The top 4 tourist attractions in Springfield focus on Abraham Lincoln. #1 is the Abraham Lincoln Presidential Library and Museum at 112 North 6th Street that will celebrate its 10th birthday next year. It has generally received acclaim. If you like theatrical, Disney-style presentations, you’ll probably love it. Almost 1,200 visitors have reviewed it on TripAdvisor and rated it Excellent. Only 8 call it terrible. Some of those 8 likely include the cranky historians who have called it inaccurate, theme-park-like, etc. I haven’t been yet so can’t judge.
I have been, however, to the Lincoln Home National Historic Site and found it moving and a real glimpse into Lincoln’s private life. Abraham, Mary, and family lived at 413 South 8th Street from 1844 until he became the 1st Republican President in 1861. Entry to their 12 room home is free, but tickets are issued on a first-come, first-get basis and only 15 people are allowed inside per tour so many are turned away on busy days. Tours last less than 1/2 hour.
Lincoln’s Tomb is in Oak Ridge Cemetery. It’s ornately impressive but only a must for those who feel it’s critical to show respect to a fallen leader by seeing where he’s buried.
#4 is the Lincoln-Herndon Law Offices at 6th and Adams. Compared with the Library & Museum, TripAdvisor reviews of it are far more mixed. Comments include words like sparse and disappointing, and many say your guide makes or breaks the experience. I haven’t been.
Not Lincoln related but, to me, the best thing to see in Springfield is the Dana-Thomas house. Built between 1902 and 1904, it’s my favoriteof Frank Lloyd Wright’s Prairie School homes. Hostess & heiress Susan Lawrence Dana had a Molly-Brown-like personality and worked well with Wright. She became increasingly reclusive and weird as she aged, and the house and it contents were sadly auctioned off. Miraculously, a lot of what’s seen inside now is original to the house. This is a 5 Compass experience for Wright fans, but be warned that tours are not given on Monday or Tuesday.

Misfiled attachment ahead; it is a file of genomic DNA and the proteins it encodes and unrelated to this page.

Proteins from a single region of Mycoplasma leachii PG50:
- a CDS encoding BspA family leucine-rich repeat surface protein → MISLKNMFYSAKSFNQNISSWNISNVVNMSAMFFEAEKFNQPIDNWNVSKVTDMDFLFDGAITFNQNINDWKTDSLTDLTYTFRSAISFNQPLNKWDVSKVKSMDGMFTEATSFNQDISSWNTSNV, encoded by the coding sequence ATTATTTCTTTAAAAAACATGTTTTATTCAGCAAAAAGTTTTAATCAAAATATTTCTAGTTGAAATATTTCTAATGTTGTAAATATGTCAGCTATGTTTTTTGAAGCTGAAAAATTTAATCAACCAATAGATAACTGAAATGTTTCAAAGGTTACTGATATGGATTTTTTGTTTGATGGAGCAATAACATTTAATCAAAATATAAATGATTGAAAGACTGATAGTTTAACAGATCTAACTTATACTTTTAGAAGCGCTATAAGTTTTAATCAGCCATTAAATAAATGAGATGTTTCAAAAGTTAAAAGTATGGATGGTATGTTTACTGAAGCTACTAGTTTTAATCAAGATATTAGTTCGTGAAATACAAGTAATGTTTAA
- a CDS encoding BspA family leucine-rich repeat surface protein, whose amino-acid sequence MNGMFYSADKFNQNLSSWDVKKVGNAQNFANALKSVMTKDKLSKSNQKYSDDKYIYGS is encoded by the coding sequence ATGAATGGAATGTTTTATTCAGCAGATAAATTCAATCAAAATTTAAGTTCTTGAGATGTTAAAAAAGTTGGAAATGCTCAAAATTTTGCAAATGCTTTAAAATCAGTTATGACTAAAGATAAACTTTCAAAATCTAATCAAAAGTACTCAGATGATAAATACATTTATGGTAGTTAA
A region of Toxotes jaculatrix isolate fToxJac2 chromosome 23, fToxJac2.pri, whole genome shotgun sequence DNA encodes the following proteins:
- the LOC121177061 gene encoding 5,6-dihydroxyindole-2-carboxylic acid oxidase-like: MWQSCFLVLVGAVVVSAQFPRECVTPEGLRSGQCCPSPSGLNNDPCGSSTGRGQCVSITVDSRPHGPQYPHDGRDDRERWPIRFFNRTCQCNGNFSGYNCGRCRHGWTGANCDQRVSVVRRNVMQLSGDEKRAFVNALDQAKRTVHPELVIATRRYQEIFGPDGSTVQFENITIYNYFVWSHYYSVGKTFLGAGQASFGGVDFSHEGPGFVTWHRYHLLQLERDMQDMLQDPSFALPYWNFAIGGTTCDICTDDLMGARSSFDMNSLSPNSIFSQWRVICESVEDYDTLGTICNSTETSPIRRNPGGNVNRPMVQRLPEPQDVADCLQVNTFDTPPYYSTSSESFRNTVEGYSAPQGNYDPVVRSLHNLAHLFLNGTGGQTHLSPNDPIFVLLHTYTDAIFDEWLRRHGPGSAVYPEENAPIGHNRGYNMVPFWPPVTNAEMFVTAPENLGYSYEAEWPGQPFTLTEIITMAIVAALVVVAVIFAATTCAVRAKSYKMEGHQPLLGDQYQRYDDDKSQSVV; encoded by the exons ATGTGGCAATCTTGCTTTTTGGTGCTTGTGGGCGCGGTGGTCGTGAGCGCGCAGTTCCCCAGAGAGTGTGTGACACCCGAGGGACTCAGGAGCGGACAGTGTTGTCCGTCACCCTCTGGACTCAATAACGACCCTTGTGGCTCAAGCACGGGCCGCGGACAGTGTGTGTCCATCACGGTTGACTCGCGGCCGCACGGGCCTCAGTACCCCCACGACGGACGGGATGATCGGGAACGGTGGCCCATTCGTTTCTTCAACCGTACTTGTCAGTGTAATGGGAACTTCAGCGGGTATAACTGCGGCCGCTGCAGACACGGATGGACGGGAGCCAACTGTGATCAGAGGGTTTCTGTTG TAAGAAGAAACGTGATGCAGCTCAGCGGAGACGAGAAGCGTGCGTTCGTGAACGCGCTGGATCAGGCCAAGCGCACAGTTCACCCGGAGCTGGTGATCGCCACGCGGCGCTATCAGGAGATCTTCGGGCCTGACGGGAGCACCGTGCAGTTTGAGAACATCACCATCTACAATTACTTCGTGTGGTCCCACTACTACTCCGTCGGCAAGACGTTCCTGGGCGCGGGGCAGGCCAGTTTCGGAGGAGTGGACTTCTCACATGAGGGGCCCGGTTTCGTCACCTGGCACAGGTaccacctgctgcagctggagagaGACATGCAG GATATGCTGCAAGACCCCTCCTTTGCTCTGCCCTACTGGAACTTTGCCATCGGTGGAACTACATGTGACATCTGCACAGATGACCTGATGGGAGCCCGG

Another Springfield attraction I love is the Illinois State Museum that has a bit of everything with Illinois connections–art, anthropology, history, paperweights, etc. It’s one of those well-curated museums that’s never the same twice.
Evanston is a Chicago suburb of elm shaded streets dotted with hipped roofed homes and generations old, brick apartment complexes. It was incorporated in 1863 only 30 years after The Windy City. Evanston was Chicago’s most populated suburb by the turn of the 20th century when it hosted the first auto race in the United States.
Evanston’s 1873 Grosse Point Lighthouse overlooks what Travel & Leisure once called one of the “best beaches in the world.” This is 1 of 2 American lighthouses on the Great Lakes with National Landmark status, awarded 1999, that really impresses me. The other is Split Rock on Lake Superior, awarded 2011.
The 1874 Charles Gates Dawes Home and Museum at 225 Greenwood Avenue is a 28-room Romanesque chateau-style mansion in a neighborhood of equally impressive Victorian and Queen Anne houses. Dawes, who served as Vice President under Calvin Coolidge, was as fascinating as the house he moved into in 1909. He volunteered for military service at the age of 51 and became a Brigadier-General. He received a Nobel Peace Prize in 1925.
Among Evanston’s many local museums of worth are The Mary and Leigh Block Museum of Art at Northwestern University, which is a particularly beautiful, lakeside campus, and the Mitchell Museum of the American Indian.
This is just 4 of the many attractions in Evanston as the sun sets on Illinois. Go. Explore.